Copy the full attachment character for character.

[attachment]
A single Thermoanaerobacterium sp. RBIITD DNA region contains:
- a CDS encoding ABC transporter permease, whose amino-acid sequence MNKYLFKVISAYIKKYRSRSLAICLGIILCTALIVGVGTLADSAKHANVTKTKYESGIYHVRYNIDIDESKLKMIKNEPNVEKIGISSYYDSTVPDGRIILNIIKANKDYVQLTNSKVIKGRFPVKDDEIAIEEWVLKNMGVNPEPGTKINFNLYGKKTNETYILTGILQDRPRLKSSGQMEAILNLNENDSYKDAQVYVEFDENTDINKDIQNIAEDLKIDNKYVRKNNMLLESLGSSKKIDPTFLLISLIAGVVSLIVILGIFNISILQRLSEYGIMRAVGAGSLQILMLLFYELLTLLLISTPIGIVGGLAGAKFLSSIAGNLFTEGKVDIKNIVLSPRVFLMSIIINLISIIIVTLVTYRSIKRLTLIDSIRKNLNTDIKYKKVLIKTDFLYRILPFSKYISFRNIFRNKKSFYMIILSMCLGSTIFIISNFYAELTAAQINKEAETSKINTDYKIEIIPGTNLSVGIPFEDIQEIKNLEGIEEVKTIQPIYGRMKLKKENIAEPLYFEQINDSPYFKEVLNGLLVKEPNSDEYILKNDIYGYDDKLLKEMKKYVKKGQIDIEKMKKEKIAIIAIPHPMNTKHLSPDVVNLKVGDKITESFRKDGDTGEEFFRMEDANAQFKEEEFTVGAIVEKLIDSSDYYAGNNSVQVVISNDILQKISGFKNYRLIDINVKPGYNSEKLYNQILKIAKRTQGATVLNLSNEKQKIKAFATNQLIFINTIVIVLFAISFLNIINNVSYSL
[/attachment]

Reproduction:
A single Thermoanaerobacterium sp. RBIITD DNA region contains:
- a CDS encoding ABC transporter permease, whose amino-acid sequence MNKYLFKVISAYIKKYRSRSLAICLGIILCTALIVGVGTLADSAKHANVTKTKYESGIYHVRYNIDIDESKLKMIKNEPNVEKIGISSYYDSTVPDGRIILNIIKANKDYVQLTNSKVIKGRFPVKDDEIAIEEWVLKNMGVNPEPGTKINFNLYGKKTNETYILTGILQDRPRLKSSGQMEAILNLNENDSYKDAQVYVEFDENTDINKDIQNIAEDLKIDNKYVRKNNMLLESLGSSKKIDPTFLLISLIAGVVSLIVILGIFNISILQRLSEYGIMRAVGAGSLQILMLLFYELLTLLLISTPIGIVGGLAGAKFLSSIAGNLFTEGKVDIKNIVLSPRVFLMSIIINLISIIIVTLVTYRSIKRLTLIDSIRKNLNTDIKYKKVLIKTDFLYRILPFSKYISFRNIFRNKKSFYMIILSMCLGSTIFIISNFYAELTAAQINKEAETSKINTDYKIEIIPGTNLSVGIPFEDIQEIKNLEGIEEVKTIQPIYGRMKLKKENIAEPLYFEQINDSPYFKEVLNGLLVKEPNSDEYILKNDIYGYDDKLLKEMKKYVKKGQIDIEKMKKEKIAIIAIPHPMNTKHLSPDVVNLKVGDKITESFRKDGDTGEEFFRMEDANAQFKEEEFTVGAIVEKLIDSSDYYAGNNSVQVVISNDILQKISGFKNYRLIDINVKPGYNSEKLYNQILKIAKRTQGATVLNLSNEKQKIKAFATNQLIFINTIVIVLFAISFLNIINNVSYSL